Genesis Overview: Babel, Shem to Abraham, Abraham's Call and Departure; End of Primeval History

a) Babel (11.1-9 in J)

11.1-4: The last great J primeval narratives and, like the others, it contains older material to be hewn and re-cast. The story begins by contradicting what has just been written in that it pre-supposes one, not the many nations in the preceding table. Its observation that nationalities emerge from great migrations is acute. Migrants become sedentary ((empires of grain and brick - KC)). They have great energy (cf 11.3,6), the city representing self-reliance, the tower their lust for fame. Their building is celebrated in puns. The author, who knows about building in stone, gives them perishable materials. Some will identify the roots of culture, the author, on the other hand, detects the fruit of unfaithfulness, a concealed titanism (cf 11.6).

11.5-7: J invokes the Lord without embarrassment: "Yahweh must draw near, not because he is near-sighted, but because he dwells at such tremendous height and their work is so tiny. God's movement must therefore be understood as a remarkable satire on man's doing" (Procksch (p149). Any extravagance is possible so God opts for the punitive and preventive. Man says "Come let us" and God replies with "Come let us" in the sense of the heavenly council (cf 1 Kings 22.19; Job 1.6).

11.8-9: Again, the purpose is etiological both explaining multi linguality and the term "babel" ("medley") which shows that J took over a late and complicated version. The etiology made concrete in Babylon but the story does not originate from there but it is cast as the embodiment of sinful arrogance.

b) Epilogue to the J Primeval History

This final story is seen as the keystone to the whole primeval history. J is concerned with the gradual separation of man from God, to which 'he' reacts with severe judgment. Is the catastrophe of 11.1-9 final? Yet God's activity of succour and preservation is revealed; the creation story ends with a "... mysterious, protective relationship between God and Can ..." (p153); and, again, there is covenant after the flood. None of this is theological, i.e. referring to salvation or grace, but is factual. But after Babel "The whole primeval history, ... seems to break off in shrill dissonance, and the question we formulated above now arises even more urgently:" (p253). This question, posed in all its severity, prepares us for the wonderful new thing which is the story of Abraham; we are at a vital crossroads; 12.3 will show that the grace is not confined to the covenant, having universal meaning for all people on earth. Thus the key to the primeval history is 12.1-3. The link  between the primeval and sacred history only exists in P.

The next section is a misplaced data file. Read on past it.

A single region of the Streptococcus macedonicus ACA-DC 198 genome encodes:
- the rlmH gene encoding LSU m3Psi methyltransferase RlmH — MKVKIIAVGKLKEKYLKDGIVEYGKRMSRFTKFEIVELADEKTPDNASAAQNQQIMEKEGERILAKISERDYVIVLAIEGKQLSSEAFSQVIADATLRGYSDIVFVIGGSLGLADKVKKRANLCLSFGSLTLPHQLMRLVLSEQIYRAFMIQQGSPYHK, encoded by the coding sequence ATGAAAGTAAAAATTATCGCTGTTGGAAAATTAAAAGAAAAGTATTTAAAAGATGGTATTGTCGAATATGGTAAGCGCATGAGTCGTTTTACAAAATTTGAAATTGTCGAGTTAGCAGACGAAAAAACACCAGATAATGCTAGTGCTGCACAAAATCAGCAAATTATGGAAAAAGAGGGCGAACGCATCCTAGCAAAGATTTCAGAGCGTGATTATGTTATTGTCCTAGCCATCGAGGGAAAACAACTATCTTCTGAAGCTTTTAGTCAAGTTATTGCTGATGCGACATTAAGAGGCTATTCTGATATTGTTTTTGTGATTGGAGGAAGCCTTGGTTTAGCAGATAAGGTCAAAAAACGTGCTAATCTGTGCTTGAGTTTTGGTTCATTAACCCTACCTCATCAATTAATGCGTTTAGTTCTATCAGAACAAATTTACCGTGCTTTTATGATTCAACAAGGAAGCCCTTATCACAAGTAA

c) The Fathers from Shem to Abraham in P (11.10-28,31-32)

11.10-27: This section is from the Toledoth book; the tradition takes us to near the end of the second millennium when the Israelites were part of the Aramean migration into north-western Mesopotamia and Northern Syria. Inconsistency between 5.32 and 7.11 on the one hand and 11.10.

11.31-32: The shortening of life and earlier procreation point to degeneracy but also the miracle of Isac's birth.

d) Abraham's Origin and Call (11.28-30, 12.1-3 in J)

11.28-30: Sarai's father not named, perhaps because J knew her as Abraham's sister (cf. 20.12).

12.1: The narrator does not explain the choice of Shem and then Arpashad and then Abraham who is to leave land, clan and then family; Israel is led down a road entirely in Yahweh's hand.

12.2-3: The key word is blessing, concerning Abraham and then those who associate with him. Blessing primarily concerns increase of life and fruitfulness. God brings salvation and judgment into history, determined by man's response, the whole over-arched by "blessing". 12.3b "reaches far out toward the goal of God's plan for history, but still it refuses any description of this final end. ... This points to fulfilment lying beyond the old covenant, was especially important to the retrospective glance of the New Testament witnesses." (p160-161) (cf. Acts 3.25; Romans 4.13; Galatians 3.8, 16).

e) Abraham's Departure in J (12.4-9)

12.4-5: 12.4b,5 perhaps from P. Abraham goes "blindly. Such a departure was almost impossible in the ancient world. J not interested in the cultic difference between Abraham and others, he is simply the subject of divine command; Lot is included to prepare for 13 and 19.

12.6-7: Shechem a very old settlement, probably mentioned by Pharaoh Sesostris III (1887-1849 BCE). The unsuitability of the land, cf 12.6b which makes Yahweh's promise somewhat strange; the building of the first altar in the chosen land.

12.8-9: Between Bethel and Ai Abraham builds a second altar before moving to the Negeb. The detail is sparse, a transition from primeval to sacred; the promise not to be fulfilled in Abraham's day.

The primeval history ends here.

KC V/14

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